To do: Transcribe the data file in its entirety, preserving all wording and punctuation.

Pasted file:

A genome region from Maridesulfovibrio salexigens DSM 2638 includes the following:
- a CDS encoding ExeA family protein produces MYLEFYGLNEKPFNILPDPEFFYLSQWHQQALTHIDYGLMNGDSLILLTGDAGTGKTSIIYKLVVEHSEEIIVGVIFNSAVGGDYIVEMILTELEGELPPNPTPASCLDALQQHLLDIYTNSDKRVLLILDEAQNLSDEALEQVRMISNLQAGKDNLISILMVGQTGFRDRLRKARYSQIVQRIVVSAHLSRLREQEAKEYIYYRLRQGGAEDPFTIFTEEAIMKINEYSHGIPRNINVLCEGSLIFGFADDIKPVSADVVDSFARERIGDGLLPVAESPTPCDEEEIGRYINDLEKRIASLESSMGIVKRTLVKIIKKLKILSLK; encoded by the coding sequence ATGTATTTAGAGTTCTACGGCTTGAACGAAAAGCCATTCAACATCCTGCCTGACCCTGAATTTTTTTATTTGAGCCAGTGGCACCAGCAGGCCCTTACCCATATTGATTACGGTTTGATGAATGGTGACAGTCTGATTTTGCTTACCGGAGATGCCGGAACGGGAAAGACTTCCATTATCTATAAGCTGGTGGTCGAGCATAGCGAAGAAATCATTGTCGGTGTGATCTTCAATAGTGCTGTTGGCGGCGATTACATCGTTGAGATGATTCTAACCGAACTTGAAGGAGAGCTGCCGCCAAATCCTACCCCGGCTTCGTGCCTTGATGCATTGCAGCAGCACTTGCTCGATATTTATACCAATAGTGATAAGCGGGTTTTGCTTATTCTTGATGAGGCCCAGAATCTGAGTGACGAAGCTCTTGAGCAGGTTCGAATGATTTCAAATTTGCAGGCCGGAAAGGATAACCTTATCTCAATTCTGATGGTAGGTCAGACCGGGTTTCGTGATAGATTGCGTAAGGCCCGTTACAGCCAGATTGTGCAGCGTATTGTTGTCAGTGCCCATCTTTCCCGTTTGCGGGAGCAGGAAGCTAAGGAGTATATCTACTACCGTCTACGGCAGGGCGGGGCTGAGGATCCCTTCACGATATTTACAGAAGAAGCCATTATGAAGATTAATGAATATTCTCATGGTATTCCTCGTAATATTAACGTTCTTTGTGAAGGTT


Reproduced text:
A genome region from Maridesulfovibrio salexigens DSM 2638 includes the following:
- a CDS encoding ExeA family protein produces MYLEFYGLNEKPFNILPDPEFFYLSQWHQQALTHIDYGLMNGDSLILLTGDAGTGKTSIIYKLVVEHSEEIIVGVIFNSAVGGDYIVEMILTELEGELPPNPTPASCLDALQQHLLDIYTNSDKRVLLILDEAQNLSDEALEQVRMISNLQAGKDNLISILMVGQTGFRDRLRKARYSQIVQRIVVSAHLSRLREQEAKEYIYYRLRQGGAEDPFTIFTEEAIMKINEYSHGIPRNINVLCEGSLIFGFADDIKPVSADVVDSFARERIGDGLLPVAESPTPCDEEEIGRYINDLEKRIASLESSMGIVKRTLVKIIKKLKILSLK; encoded by the coding sequence ATGTATTTAGAGTTCTACGGCTTGAACGAAAAGCCATTCAACATCCTGCCTGACCCTGAATTTTTTTATTTGAGCCAGTGGCACCAGCAGGCCCTTACCCATATTGATTACGGTTTGATGAATGGTGACAGTCTGATTTTGCTTACCGGAGATGCCGGAACGGGAAAGACTTCCATTATCTATAAGCTGGTGGTCGAGCATAGCGAAGAAATCATTGTCGGTGTGATCTTCAATAGTGCTGTTGGCGGCGATTACATCGTTGAGATGATTCTAACCGAACTTGAAGGAGAGCTGCCGCCAAATCCTACCCCGGCTTCGTGCCTTGATGCATTGCAGCAGCACTTGCTCGATATTTATACCAATAGTGATAAGCGGGTTTTGCTTATTCTTGATGAGGCCCAGAATCTGAGTGACGAAGCTCTTGAGCAGGTTCGAATGATTTCAAATTTGCAGGCCGGAAAGGATAACCTTATCTCAATTCTGATGGTAGGTCAGACCGGGTTTCGTGATAGATTGCGTAAGGCCCGTTACAGCCAGATTGTGCAGCGTATTGTTGTCAGTGCCCATCTTTCCCGTTTGCGGGAGCAGGAAGCTAAGGAGTATATCTACTACCGTCTACGGCAGGGCGGGGCTGAGGATCCCTTCACGATATTTACAGAAGAAGCCATTATGAAGATTAATGAATATTCTCATGGTATTCCTCGTAATATTAACGTTCTTTGTGAAGGTT